- By Thomas E. RicksThomas E. Ricks covered the U.S. military from 1991 to 2008 for the Wall Street Journal and then the Washington Post. He can be reached at email@example.com.
By Sebastian J. Bae
Best Defense Council of the Former Enlisted
Defense innovation typically follows a familiar arc, beginning with overly optimistic promises inevitably ending in anti-climatic disappointment. So, as I waited to observe a Hacking for Defense conference, I nursed a deep skepticism. But after eight hours, I left believing Hacking for Defense could transform the entire ossified defense enterprise.
Hacking for Defense is founded on a simple yet daring concept: gather the nation’s smartest university students from various fields to tackle the Pentagon’s most difficult problems.
To start, students form teams of three or four members, choose a sponsored problem, conduct interviews, and craft an initial plan to solve their chosen problem. By the first official class, only a handful of selected teams have survived the gauntlet, paralleling the destructive creative process in Silicon Valley start-ups. Then, the real work begins. Utilizing the Lean Start-up Theory, teams must develop and deliver a product or service to their respective sponsors within 13 weeks.
To skeptics everywhere, myself included, this process may initially seem academic or quaint at best, but the results speak for themselves. Team Exodus produced a mobile phone application that enables Syrian refugees to access the most up-to-date information like the nearest medical center. Team Fishreel sought to combat catfishing, the practice of luring individuals through an artificial online persona, by leveraging social media data to highlight anomalous personas to government and commercial entities. If catfishing doesn’t seem like a national security threat to you, just ask the Israeli Ministry of Defense, which recently suffered from an ingenious Hamas intelligence operation involving cat fishing Israel Defense Forces soldiers. (Click here for more presentations by Hacking for Defense teams.)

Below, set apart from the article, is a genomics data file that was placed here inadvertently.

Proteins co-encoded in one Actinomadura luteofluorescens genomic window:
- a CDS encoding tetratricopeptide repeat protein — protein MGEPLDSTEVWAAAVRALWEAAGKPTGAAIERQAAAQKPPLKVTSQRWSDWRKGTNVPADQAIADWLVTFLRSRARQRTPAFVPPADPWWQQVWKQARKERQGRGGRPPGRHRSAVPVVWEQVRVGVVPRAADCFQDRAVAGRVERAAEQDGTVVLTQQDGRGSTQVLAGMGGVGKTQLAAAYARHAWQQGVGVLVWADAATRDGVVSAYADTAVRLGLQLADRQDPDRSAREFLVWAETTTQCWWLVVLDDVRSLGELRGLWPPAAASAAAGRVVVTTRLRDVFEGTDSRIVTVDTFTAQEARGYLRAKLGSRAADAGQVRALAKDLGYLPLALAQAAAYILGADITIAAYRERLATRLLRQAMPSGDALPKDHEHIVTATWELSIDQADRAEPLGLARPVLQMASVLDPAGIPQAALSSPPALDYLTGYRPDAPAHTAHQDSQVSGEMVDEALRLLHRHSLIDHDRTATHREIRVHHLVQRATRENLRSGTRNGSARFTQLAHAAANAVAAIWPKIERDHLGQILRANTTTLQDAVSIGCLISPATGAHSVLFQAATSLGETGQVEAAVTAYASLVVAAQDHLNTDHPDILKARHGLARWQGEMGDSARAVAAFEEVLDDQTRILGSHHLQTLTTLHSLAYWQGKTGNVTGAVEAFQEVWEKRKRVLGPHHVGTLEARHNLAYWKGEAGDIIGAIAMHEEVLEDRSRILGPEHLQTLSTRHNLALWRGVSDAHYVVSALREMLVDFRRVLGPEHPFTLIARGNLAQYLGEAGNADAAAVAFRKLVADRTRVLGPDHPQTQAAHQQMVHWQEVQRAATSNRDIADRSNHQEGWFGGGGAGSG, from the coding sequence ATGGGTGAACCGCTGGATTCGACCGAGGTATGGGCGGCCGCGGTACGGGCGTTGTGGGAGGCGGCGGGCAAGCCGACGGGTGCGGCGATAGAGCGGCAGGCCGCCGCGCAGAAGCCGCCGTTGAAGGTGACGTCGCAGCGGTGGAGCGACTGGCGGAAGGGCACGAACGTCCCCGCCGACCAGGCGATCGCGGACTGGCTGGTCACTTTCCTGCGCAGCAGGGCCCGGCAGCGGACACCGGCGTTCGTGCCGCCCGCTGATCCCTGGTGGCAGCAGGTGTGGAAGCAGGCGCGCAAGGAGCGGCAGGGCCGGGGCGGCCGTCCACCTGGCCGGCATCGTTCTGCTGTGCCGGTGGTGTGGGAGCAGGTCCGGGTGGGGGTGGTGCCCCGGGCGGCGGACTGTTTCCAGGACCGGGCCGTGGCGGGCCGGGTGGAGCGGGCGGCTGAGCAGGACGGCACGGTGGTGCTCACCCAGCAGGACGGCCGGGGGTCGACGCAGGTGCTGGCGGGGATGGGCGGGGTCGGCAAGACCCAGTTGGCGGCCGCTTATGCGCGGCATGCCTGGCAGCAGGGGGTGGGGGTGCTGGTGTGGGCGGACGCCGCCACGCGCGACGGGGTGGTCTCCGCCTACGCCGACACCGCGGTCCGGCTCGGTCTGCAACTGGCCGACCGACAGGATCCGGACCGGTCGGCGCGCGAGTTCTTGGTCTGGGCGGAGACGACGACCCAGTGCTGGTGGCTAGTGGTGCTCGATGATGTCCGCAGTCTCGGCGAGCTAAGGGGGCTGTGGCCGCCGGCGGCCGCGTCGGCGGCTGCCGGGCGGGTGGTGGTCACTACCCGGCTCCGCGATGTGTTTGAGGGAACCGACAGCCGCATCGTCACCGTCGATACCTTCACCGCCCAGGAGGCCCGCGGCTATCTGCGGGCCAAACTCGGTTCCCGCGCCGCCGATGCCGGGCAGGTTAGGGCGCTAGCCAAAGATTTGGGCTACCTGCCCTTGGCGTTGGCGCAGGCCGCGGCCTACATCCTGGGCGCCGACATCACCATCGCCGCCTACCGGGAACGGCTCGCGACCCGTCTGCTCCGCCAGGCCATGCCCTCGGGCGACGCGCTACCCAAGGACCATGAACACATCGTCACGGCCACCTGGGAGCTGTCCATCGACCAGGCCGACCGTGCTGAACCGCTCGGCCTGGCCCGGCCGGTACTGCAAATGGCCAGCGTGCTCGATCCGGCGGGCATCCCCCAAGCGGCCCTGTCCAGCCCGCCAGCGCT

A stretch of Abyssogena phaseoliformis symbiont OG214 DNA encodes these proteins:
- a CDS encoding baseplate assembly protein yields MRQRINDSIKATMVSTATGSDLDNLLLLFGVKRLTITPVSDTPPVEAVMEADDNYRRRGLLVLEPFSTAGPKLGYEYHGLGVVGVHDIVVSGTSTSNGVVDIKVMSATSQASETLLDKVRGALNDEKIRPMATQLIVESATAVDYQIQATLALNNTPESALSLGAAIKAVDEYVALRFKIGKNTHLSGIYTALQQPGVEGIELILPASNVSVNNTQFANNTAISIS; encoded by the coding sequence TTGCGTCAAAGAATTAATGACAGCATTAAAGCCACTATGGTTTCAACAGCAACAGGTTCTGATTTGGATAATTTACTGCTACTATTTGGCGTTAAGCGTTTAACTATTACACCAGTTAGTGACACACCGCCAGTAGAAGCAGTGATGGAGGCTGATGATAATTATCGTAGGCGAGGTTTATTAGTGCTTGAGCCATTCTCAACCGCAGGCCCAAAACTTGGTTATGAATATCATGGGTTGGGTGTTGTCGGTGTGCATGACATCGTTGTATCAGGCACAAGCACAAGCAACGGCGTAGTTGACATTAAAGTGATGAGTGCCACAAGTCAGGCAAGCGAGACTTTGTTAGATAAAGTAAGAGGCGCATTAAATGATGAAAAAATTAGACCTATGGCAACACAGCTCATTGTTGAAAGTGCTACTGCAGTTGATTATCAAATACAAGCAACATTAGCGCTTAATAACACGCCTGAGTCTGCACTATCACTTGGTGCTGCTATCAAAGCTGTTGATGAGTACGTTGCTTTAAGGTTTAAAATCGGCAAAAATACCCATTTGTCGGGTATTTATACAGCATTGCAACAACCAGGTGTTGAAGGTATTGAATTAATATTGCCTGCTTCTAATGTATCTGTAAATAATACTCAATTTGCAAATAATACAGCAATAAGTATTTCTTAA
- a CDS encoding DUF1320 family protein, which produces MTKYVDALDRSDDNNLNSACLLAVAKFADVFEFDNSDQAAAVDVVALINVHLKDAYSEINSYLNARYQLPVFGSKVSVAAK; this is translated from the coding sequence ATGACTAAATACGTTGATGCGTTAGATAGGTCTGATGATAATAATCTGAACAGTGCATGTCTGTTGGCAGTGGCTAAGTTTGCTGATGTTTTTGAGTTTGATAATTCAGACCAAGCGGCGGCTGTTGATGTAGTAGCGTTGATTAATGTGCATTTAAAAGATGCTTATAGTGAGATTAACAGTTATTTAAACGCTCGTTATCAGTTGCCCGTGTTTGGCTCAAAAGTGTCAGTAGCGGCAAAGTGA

Unlike typical defense innovation projects obsessed with prototypes and demos, the methodology of Hacking for Defense is problem-driven, focused on cultivating a deeper understanding of problem sets and deploying solutions. Steve Blank, an icon in Silicon Valley entrepreneurialism and one of the co-founders of Hacking for Defense, explained, “Everybody in an organization can be an innovator as in ‘I have an idea to make something better,’ but very few people are entrepreneurs. An entrepreneur is [someone that says] ‘I am going to take that idea and make it happen’ – make it happen by standing up a new unit or [by] convincing my organization to fund something new.” Throughout the conversation, Blank continuously stressed the importance of “protecting mavericks” and encouraging “disruptive thinking” in winning the wars of tomorrow. In an op-ed for The Hill, Blank argued, “We are not being out-fought. We are being out-thought.”
However, Hacking for Defense’s campaign of innovation has its shares of challenges. Zach Levy, a Hacking for Defense sponsor for the Asymmetrical Warfare Group, described his experience with Team Guardian as frustrating, challenging, and rewarding. Levy commented, “[Team Guardian] did the best they could, given that we as sponsors failed them.” He explained that common obstacles like inadequate command support, competing priorities, and territorial institutions can derail Hacking for Defense teams. Yet, undeterred, Levy argued, “Culture needs to change. And we need to learn to accept some level of risk to reach any kind of positive end-state” – adding that he will be returning as a Hacking for Defense sponsor.
Hacking for Defense may seem heretical, whimsical, and fraught with challenges. I would agree with you, but argue that’s exactly what the Pentagon needs. One thing is glaringly obvious – the Hacking movement is evolving and expanding. Hacking for Defense and sister programs like Hacking 4 Diplomacy have already spawned devoted acolytes, spanning 23 universities, 22 government agencies, and nine corporations. Washington’s own Georgetown University has recently established its own Hacking for Defense class, which live-streams its classes. (Tune in Mondays, 6:30 p.m. to 9:00 p.m. EST).
At best, Hacking for Defense succeeds in transforming the rigid Pentagon where so many others have failed. At worst, a whole generation of intelligent, motivated students will be introduced to public service.
Sebastian Bae is co-holder of the Marine chair on Best Defense’s Council of the Former Enlisted.
Image credit: H4D